Yakisoba: a Versatile Japanese Stir-Fried Noodle Dish

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Asian countries are popular for making delicious noodle dishes.

Every country gives its twist, some making it with soup, some without soup, some with copious amounts of condiments and spices, and others with very simple ingredients.

The noodles dish we’ll be talking about today stands somewhere in the middle between the two extremities.

It’s called yakisoba, a sweet, tangy Japanese staple that finds its fans everywhere there’s a Japanese restaurant.

Yakisoba noodles with chopsticks

Yakisoba is a stir-fried Japanese noodle dish prepared with Mushi Chukamin, the Japanese version of traditional Chinese noodles made with water, flour, and Kansui. It is filled with different vegetables, proteins, and condiments, primarily soy sauce and oyster sauce. 

This article will discuss everything you need to know about this super delicious dish, from its very name to all its types and everything in between.

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What is Yakisoba?

Yakisoba is a Japanese noodle dish stir-fried with meat and vegetables.

It is often called the Japanese version of Chinese lo mien, another vegetable and protein-based noodle dish flavored with soy sauce.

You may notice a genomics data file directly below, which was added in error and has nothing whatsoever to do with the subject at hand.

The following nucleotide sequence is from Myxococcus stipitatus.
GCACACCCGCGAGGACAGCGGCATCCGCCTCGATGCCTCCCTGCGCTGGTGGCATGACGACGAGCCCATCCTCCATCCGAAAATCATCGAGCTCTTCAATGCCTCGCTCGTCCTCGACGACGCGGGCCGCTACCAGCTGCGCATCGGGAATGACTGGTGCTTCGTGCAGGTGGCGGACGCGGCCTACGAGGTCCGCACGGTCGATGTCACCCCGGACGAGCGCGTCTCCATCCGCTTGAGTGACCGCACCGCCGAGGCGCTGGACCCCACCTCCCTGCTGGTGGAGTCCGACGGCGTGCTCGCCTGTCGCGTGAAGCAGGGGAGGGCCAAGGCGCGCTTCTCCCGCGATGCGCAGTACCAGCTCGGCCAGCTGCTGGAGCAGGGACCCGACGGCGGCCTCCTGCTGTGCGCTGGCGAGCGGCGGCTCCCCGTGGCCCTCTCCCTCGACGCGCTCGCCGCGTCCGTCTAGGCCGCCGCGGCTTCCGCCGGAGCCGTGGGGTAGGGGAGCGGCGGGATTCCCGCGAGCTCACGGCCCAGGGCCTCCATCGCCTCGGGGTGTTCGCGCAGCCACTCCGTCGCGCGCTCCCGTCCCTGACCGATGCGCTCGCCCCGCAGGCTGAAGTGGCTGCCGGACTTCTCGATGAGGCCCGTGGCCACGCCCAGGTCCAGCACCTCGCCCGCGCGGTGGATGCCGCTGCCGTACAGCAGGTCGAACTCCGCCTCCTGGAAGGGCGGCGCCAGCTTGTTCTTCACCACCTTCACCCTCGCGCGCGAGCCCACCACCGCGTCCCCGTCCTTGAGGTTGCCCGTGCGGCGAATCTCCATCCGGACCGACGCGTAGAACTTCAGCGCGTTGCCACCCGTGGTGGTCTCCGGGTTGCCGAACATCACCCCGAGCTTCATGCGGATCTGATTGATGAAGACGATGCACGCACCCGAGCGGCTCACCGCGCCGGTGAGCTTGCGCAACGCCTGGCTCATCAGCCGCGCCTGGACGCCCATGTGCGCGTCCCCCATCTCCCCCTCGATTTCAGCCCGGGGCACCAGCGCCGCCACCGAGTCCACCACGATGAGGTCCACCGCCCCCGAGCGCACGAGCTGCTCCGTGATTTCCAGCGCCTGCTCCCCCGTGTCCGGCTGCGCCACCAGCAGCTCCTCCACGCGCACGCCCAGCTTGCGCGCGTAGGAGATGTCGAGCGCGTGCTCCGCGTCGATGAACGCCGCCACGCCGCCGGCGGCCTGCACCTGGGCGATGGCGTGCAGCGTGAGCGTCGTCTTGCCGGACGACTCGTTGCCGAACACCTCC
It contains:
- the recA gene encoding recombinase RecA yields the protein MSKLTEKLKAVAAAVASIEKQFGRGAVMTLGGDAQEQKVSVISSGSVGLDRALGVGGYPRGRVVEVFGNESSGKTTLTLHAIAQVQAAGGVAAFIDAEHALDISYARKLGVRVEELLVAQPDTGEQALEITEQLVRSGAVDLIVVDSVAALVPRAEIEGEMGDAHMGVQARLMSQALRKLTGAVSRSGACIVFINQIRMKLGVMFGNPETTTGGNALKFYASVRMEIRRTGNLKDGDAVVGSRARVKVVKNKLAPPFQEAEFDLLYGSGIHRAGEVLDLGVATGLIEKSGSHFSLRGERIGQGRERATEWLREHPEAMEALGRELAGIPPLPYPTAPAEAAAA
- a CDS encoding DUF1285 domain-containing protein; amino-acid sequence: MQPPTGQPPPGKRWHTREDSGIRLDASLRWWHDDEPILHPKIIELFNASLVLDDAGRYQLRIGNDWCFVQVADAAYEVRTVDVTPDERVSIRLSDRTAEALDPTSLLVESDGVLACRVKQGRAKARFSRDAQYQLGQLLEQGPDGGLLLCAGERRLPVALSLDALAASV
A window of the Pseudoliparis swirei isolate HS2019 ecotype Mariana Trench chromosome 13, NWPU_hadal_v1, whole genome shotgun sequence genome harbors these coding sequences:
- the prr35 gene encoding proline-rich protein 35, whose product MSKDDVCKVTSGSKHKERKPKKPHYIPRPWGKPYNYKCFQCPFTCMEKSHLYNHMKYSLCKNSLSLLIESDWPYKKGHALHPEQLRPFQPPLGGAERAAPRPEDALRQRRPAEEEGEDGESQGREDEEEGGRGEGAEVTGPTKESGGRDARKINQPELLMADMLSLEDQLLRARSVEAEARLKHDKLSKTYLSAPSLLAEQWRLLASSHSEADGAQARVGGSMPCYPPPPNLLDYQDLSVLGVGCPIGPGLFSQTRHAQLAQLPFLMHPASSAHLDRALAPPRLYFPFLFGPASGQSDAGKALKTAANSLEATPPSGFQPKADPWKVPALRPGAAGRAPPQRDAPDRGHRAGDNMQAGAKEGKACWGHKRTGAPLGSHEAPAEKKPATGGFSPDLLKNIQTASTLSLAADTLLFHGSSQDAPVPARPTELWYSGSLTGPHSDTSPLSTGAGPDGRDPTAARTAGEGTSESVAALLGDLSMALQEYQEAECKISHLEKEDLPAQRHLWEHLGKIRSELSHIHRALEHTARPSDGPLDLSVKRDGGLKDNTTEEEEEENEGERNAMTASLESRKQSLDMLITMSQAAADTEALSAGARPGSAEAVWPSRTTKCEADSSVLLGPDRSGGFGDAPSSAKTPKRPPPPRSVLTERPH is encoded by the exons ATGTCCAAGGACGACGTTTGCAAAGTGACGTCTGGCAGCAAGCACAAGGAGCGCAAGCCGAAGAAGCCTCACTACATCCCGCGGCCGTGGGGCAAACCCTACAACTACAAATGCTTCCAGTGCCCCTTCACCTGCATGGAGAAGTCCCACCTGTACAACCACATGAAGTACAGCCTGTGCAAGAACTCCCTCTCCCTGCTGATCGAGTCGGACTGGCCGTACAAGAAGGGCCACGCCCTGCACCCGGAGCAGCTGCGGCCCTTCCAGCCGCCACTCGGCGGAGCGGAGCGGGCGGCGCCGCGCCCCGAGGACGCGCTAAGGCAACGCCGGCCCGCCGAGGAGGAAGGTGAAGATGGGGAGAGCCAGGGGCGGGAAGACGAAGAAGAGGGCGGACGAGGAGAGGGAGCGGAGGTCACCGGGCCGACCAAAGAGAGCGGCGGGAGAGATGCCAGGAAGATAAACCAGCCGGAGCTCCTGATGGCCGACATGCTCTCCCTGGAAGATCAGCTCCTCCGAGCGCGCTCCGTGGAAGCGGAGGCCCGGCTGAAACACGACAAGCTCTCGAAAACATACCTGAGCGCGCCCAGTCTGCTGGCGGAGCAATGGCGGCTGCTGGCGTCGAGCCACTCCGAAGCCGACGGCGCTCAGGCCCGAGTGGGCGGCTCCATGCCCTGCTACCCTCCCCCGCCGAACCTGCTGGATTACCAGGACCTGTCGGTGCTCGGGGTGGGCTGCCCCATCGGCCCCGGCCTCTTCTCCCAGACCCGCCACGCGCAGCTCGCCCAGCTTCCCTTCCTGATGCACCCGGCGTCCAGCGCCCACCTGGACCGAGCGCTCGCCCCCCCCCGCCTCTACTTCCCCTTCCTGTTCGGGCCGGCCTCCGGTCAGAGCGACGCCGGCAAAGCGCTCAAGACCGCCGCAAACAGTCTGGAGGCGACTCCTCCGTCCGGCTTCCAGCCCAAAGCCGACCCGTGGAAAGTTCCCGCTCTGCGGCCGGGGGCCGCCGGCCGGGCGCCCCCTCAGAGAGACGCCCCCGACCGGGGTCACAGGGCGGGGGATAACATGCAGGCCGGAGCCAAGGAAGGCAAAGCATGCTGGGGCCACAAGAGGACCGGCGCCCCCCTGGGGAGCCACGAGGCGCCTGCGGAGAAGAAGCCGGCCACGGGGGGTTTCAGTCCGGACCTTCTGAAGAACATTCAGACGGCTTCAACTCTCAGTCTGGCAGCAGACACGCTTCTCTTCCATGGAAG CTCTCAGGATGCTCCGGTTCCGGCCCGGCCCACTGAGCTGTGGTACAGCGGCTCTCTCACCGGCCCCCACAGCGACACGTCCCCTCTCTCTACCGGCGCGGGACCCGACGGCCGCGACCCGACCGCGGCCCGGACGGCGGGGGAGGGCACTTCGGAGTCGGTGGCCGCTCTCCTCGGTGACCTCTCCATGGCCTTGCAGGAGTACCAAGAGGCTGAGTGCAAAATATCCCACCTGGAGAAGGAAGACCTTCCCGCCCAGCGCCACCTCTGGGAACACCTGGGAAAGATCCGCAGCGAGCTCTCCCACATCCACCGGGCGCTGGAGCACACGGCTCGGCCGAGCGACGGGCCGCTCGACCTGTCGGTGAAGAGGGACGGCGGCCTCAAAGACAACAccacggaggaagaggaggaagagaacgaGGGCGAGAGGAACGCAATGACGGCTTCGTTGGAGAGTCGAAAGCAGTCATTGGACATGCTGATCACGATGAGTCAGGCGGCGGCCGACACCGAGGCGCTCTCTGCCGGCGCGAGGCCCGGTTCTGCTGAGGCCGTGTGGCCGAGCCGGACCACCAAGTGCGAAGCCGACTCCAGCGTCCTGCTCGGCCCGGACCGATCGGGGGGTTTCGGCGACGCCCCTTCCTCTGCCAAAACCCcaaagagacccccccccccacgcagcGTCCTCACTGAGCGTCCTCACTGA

The noodles used in the yakisoba are mushi chukamen, or simply chukamen noodles, which are inspired by traditional Chinese noodles.

These are prepared using water, wheat flour, and kansui and have a distinct flavor.

There’s also a version of chukamen noodles that uses eggs.

Compared to traditional mushi chukamin, these noodles are a little firm and don’t break apart easily during cooking.

Traditionally, yakisoba is prepared with very selective types of proteins, including chicken, pork, shrimp, or calamari.

However, there are many options if you want to give the dish your own unique touch.

Some popular protein choices other than the aforementioned include:

  • beef
  • fish fillet
  • minced meat
  • Japanese sausage

During cooking, proteins like chicken and pork are chopped or thinly sliced to make them cook quicker, along with the vegetables and noodles.

Vegetables that are primarily used in the dish include:

  • carrot
  • cabbage
  • capsicum
  • mushroom
  • pepper
  • bean sprouts
  • bok choy
  • spring onion
  • celery
  • broccoli
  • baby corn

The main flavoring ingredient of the dish is, of course, the sweet and savory yakisoba sauce. However, as we explain, everyone has his take on the yakisoba sauce.